For manhood lot atemer far than our ;
He may not pauae he must ba op and itning.
Whilt-t thou art idly dieaming among Bower
Write, Suiter, write !
Write, Brother, write !
Strike a bold Mow upon lhee kmdrrd pag- ;
Write .Shoulder lo houldei,brnth-r we will go;
Heart linked to heart, tho' wild the conu-st ragr.
Wa will defy lb battle and the Ioe.
Writs. Brother, write!
Wa who have trodden boyhood' pa'hs tothef,
Uenealb the summer' nn and winter ky.
What matter if Life bring u some foul weaihet?
We may le rtrongei than a(!reftty !
Write, Brother, write !
Fellow Immortal, write !
One GoJ reign in the beaen ihere i no ether,
A nd all mankind are brethren : thua 'ti rpoiten.
Arid wboao aid a sorrowing, struggling bio.her
Bv kindly word, or deed, or frirodly token.
Shall win tae lavor oi our neavemy w nun,
Wno iudsea evil and reward tbe good, .
And who bath linked the race of man together
In one at, universal brotherhood.
Fellow Immortal, write !
The oldest biak in the librsry of Cou
gress, is an imperfect ropy of the second
edition of "Higden's Polychionicon," prin
ted in black letter, by Wynken de Worde,
1495- The work consists ol 348 folios.
The first 7 folios, and all after 332, in this
copy are supplied by manuscript, ihe
colophon reads as follows : "Thus ended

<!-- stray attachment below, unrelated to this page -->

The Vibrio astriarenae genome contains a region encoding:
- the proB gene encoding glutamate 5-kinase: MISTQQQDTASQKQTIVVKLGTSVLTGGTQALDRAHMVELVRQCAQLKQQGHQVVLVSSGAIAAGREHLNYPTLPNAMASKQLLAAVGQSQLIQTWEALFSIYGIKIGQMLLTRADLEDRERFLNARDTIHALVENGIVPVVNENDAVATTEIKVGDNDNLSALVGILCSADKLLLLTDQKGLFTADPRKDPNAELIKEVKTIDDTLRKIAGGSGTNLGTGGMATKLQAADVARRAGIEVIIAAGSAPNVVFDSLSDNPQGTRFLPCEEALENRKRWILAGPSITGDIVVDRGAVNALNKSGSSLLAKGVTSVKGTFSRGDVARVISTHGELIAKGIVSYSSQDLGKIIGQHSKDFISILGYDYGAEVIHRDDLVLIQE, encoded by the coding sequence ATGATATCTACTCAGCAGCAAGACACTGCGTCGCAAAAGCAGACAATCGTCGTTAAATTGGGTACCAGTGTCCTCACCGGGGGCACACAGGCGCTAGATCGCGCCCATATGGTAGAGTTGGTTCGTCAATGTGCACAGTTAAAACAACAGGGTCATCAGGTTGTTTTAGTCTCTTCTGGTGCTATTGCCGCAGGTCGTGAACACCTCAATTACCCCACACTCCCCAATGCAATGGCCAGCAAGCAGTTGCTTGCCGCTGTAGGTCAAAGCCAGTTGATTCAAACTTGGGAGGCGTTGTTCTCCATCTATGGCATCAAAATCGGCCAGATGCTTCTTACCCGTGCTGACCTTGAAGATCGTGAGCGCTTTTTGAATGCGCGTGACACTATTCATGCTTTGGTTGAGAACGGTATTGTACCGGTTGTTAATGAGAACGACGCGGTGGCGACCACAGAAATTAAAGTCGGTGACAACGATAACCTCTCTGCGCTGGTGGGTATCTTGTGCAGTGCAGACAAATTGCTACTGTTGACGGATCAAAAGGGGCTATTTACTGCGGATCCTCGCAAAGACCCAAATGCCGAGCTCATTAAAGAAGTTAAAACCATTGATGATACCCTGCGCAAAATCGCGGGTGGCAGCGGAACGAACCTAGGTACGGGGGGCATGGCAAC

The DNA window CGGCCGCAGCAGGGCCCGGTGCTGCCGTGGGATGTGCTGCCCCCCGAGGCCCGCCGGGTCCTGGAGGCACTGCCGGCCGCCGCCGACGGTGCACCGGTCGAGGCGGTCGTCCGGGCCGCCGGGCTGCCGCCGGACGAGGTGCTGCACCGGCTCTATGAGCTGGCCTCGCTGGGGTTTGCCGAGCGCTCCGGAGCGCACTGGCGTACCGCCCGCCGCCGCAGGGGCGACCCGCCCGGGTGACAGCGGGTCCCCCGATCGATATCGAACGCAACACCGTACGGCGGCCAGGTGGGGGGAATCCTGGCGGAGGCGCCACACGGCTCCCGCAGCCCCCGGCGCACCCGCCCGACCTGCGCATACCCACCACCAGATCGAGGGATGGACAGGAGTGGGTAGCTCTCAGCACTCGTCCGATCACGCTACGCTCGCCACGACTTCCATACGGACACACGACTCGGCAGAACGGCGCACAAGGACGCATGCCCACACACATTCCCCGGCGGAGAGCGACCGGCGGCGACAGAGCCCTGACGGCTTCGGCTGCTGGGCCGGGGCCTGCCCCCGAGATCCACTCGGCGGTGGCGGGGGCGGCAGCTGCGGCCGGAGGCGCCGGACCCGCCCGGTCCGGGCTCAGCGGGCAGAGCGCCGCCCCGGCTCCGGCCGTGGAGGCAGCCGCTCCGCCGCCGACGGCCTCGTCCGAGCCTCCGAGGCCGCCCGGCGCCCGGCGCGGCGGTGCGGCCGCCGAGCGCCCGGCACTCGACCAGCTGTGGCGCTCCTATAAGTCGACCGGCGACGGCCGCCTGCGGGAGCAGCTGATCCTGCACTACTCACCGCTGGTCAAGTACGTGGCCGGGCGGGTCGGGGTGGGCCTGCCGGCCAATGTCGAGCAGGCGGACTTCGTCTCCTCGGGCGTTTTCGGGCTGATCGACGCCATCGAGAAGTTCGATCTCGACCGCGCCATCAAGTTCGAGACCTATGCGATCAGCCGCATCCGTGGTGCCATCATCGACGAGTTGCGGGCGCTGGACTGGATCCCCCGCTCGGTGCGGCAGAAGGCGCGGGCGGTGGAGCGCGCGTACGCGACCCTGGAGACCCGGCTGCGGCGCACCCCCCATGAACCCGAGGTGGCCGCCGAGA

the thirteenth days of Apyrll the tenth
veer of the reign of Kinge Henry
VII and the incarnation of our Lord
MCCCCLXXXXV. Emptynted at West
mestyte by Wynken de Worde.'
A Sublime Thought. Somebody spe
king of the Ojean, called It a "cemetery
without monument. How many thou
sands ileep beneath the waves,whoaegrae
are marked by no sculptured marble.
The population of the Sandwich Islands,
according to the census recently taken,
is. hativei J,S.8i4i foreign, 1,87. Total,
Why I left the Anvil.
I see it you would ask me what I hive
to say for myself for dropping the hammer
and taking up the quill, as a member of
your profession. I will be honest now, and
tell you the wh lie story. I was transposed
from the anvil to the rditer'a chair by the
genius of machinery. Don't smile, friend-i, I
it was even so. I had stood and looked for
hour on tnoe thoughtless, iron intellects,
those iron fingered, sober, supp'e automa
ton, as they ca'ucht cp a bale of cotton,
aud twir'ed it in the twinkling of an eye,
into a whirlwind of whizzing shreds, and
laid it at my feet in folds of enow-white
e!ilfi, reidy for the ue cf our most vulup-
t ioti an ipooVs. They were wonderful
things, tr.ose looms and spindles ; but tt.ey
could not spin thoughts ; there was no at
tribute of Divinity in them, and I admired
them, nothing more. They were excess
ively curious but I cottld et.mte the